Role in Ravensworth: tenant and leaseholder in Parcel 1.1

William Payne, Jr. was born July 31 1724 in Westmoreland County, son of William Payne, Sr. (1692-1776) and Alicia (Jones) Payne. He married Susannah (Clark) Brown (1721-1771), widow of Nathaniel Brown,in 1748. They had seven children:

Like his father, William, Jr. was appointed by the Virginia governor as a justice of the Fairfax County Court (1758 and 1770) and as sheriff in 1761.2

Regarding George Washington, William, Jr. was famously reported to have knocked Washington down in an argument about an election. The account is told in Mason Locke Weems’ The Life of Washington, which is also the source of the myth of Washington cutting down a cherry tree and unable to tell a lie. The story, often repeated, is discounted by many historians, but considered true in its essential facts by others, including Washington’s respected biographer Douglas Southall Freeman 3

Leader in Revolutionary Era

With his brother Edward Payne, George Mason, George Washington and 21 others, he was elected in July 1774 to serve on the Fairfax County Committee of Safety. The Committee was established to govern and defend the county, in response to events that led to the end of British government in Virginia and to the Revolutionary War. 4

No records have been found regarding what additional service William, Jr. may have performed during the war. He would certainly have had past militia experience, but at 50 years old he was on the upper end of the 16 – 50 age range when men typically were called to serve in the militia. The following is an excerpt from “Fairfax County Militia Plan ‘for Embodying the People'”, written by George Mason for the Committee of Safety:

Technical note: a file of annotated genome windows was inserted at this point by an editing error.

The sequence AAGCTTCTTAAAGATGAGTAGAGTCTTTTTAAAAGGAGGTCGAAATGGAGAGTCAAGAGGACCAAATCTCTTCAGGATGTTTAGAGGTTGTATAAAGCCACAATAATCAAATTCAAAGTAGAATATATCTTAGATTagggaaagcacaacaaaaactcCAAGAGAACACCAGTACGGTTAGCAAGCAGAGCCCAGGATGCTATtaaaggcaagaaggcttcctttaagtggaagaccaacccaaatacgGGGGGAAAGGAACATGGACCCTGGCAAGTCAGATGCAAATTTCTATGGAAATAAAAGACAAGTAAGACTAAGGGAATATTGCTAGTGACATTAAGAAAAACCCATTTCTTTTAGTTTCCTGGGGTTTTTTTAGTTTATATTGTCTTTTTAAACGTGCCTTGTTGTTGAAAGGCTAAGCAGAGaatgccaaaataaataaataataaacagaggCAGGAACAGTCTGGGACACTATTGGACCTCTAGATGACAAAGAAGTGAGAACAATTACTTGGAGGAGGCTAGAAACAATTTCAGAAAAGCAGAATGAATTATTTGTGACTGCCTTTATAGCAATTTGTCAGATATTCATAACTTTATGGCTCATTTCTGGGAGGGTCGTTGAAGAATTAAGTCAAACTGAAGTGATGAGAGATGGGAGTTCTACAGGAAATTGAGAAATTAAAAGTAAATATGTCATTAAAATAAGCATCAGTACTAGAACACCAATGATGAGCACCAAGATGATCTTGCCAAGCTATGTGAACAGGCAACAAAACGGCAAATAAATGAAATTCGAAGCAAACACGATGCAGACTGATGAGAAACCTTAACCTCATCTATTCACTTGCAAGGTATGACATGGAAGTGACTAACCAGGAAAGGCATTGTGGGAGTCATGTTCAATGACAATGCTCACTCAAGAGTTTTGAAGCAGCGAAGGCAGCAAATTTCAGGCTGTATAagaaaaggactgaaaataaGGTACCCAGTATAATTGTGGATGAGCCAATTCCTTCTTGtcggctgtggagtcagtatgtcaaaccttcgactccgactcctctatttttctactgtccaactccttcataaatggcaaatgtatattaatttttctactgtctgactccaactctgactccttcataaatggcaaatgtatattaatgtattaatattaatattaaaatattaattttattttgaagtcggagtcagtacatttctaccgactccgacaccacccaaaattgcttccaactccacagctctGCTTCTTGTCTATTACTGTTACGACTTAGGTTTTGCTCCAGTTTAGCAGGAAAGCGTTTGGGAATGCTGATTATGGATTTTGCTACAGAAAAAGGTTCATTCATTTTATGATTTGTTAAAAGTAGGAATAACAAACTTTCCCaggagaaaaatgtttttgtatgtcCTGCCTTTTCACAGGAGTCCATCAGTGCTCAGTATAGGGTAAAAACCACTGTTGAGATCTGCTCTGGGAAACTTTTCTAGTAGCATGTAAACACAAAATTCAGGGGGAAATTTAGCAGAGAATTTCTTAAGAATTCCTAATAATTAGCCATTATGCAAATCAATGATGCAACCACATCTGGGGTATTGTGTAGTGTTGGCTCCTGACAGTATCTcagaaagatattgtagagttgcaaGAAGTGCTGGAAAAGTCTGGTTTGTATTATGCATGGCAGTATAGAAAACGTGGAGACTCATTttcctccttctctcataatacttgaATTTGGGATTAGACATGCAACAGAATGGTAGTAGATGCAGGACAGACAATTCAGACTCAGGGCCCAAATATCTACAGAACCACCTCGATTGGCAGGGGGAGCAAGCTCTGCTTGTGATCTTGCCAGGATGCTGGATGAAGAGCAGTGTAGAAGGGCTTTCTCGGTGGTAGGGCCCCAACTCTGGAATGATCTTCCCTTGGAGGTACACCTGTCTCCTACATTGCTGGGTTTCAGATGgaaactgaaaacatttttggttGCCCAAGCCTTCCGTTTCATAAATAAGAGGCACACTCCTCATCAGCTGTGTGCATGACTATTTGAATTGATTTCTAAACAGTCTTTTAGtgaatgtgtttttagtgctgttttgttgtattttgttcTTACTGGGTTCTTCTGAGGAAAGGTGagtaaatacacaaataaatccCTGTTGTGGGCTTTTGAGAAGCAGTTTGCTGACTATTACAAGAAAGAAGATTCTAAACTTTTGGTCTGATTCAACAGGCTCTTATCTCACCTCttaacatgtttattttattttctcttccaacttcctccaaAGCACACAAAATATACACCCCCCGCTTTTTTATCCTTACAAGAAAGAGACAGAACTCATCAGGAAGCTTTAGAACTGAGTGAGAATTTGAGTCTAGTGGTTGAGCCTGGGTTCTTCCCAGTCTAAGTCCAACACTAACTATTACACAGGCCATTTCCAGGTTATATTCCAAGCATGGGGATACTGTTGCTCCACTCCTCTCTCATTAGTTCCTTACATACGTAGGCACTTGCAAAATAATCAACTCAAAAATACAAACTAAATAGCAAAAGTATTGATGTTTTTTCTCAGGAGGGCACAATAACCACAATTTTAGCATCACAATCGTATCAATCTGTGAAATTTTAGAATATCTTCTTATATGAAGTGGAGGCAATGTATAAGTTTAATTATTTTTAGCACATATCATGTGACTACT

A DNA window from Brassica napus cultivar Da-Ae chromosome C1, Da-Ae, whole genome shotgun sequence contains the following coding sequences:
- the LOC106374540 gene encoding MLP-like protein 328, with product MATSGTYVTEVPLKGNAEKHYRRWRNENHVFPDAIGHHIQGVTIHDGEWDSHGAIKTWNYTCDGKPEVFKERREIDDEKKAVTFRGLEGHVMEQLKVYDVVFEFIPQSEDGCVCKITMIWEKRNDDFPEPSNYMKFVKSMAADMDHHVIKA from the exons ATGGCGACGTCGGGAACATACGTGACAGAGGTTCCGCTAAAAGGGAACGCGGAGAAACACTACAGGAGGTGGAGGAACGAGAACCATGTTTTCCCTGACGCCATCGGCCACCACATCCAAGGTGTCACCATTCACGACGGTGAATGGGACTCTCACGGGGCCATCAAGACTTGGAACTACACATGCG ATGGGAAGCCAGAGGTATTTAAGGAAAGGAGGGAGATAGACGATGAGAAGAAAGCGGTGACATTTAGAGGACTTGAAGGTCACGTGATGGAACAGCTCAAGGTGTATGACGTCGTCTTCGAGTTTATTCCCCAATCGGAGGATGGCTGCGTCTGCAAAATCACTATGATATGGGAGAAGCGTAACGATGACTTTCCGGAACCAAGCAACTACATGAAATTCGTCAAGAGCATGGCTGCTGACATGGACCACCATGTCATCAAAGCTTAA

…WE the Subscribers, Inhabitants of Fairfax County, have freely & voluntarily agreed, & hereby do agree & solemnly promise, to enroll & embody ourselves into a Militia for this County, intended to consist of all the able-bodied Freemen from eighteen to fifty Years of Age, under Officers of their own Choice; & for that Purpose to form ourselves into distinct Companies of Sixty-eight Men each….5

As a respected local leader, if not in the military, it’s most likely William, Jr. continued in some important role supporting the war effort at the county level. It’s a Payne family belief that he worked in financing the war effort. 6

Map by George Washington

Detail from 1766 map drawn by George Washington shows locations of William Payne, Jr.’s residence and Payne’s Mill within Henry Fitzhugh (Colonel)’s Ravensworth quarters (Parcel 1.1).

Ravensworth Leases

Also like his father, William, Jr. was a Ravensworth tenant and leaseholder rather than a landowner. He and his father are listed on Henry Fitzhugh (Colonel)’s list of Tenants and Rents 1764. In 1762 his father gifted him a half share of the Payne’s Mill lease. Fairfax County court records show no instance in which William, Jr. sold land in the county and just one purchase just seven months before he died on July 12, 1782: he bought 357 acres from Josiah Watson near the northern border of today’s City of Falls Church. 7

His will devised this land to his sons William (150 acres) and Devaul (157 acres). This is the only owned land mentioned in the will. Regarding his leased lands, the will bequeathed to his sons:

  • to Benjamin Clarke “my lease where he now lives and my lease where William Gooding lives and also my Mill Seat on Accotink Run.” (Since William, Jr. and his brother Sanford had each received half shares of the mill in 1762, he must have gained full ownership at some point.)
  • to William and Devaul one half each “my lease for the plantation where I now live.”8

It’s almost certain that the leases were all on Ravensworth. The mill seat was.